Seafarers have flagged concerns about the risk to life in the wake of an electric vehicle (EV) fire that sparked a 13-day blaze onboard the Felicity Ace, a roll-on roll-off cargo ship lost off the Azores in March with 4,000 vehicles onboard.
Responding to a Nautilus Facebook post, one engineer officer raised concerns over the potential for the rapid spread of EV fires and explosions, which could put fire-fighters lives at risk.
'It is difficult to contain a fire from one EV car spreading to another because [EVs] are stowed onboard with no more than 30 cm between them, and they most definitely couldn't be moved,' he said, further suggesting STCW training revisions will be required to deal with EV transport.
Insurer Allianz warned that the rising demand for EVs was an emerging risk for shipping fires on cargo ships as they are not designed to carry lithium batteries safely.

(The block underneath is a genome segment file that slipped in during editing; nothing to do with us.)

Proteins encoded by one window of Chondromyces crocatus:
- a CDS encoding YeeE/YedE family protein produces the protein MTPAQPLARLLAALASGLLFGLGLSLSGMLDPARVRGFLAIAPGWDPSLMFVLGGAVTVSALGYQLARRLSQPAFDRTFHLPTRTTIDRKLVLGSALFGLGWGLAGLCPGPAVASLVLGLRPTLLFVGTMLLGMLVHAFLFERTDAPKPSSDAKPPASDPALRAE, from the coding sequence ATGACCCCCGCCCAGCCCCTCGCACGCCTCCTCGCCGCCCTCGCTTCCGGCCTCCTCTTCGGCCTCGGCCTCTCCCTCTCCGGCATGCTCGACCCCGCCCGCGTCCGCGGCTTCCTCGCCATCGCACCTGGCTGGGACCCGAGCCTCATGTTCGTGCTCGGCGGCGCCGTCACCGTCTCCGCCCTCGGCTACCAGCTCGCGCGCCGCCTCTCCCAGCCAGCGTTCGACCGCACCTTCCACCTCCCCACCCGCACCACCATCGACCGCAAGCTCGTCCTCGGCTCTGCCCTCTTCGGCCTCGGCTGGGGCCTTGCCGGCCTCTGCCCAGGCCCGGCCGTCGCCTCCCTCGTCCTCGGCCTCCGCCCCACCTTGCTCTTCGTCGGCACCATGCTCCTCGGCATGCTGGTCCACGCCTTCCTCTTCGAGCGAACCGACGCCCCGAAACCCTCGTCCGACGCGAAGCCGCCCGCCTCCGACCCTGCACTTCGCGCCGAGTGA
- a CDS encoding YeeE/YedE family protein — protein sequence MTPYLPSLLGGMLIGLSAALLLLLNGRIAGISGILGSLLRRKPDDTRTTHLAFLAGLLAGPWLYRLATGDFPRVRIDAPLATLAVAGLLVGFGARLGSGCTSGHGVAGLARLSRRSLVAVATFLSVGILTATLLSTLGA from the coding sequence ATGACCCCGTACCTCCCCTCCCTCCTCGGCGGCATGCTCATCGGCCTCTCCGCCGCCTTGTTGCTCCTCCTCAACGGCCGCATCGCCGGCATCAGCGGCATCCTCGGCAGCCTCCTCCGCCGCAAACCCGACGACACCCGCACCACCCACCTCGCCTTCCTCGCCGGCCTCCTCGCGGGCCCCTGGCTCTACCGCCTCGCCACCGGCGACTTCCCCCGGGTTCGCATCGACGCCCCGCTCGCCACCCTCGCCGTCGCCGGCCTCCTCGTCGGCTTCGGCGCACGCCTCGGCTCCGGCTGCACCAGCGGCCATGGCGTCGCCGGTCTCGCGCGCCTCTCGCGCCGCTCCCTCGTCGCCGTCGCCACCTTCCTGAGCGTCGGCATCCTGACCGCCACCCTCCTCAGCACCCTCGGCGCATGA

The Danish Institute of Fire and Security Technology (DBI) recently conducted extensive testing into the detection and extinguishing of battery fires in electric cars on vehicle decks in ferries. Preliminary experiences and recommendations were published on its website.
The International Maritime Organization (IMO) is tasked with Maritime safety regulation, which is entered into domestic legislation by Member States once ratified. There was a sense in the online chat that regulators are playing catch-up with the car industry, which has 'shot ahead' in terms of technology.
Members interested in raising safety and other maritime technical issue are encouraged to attend the Union's Professional and Technical Forum on Monday 3 October 2022.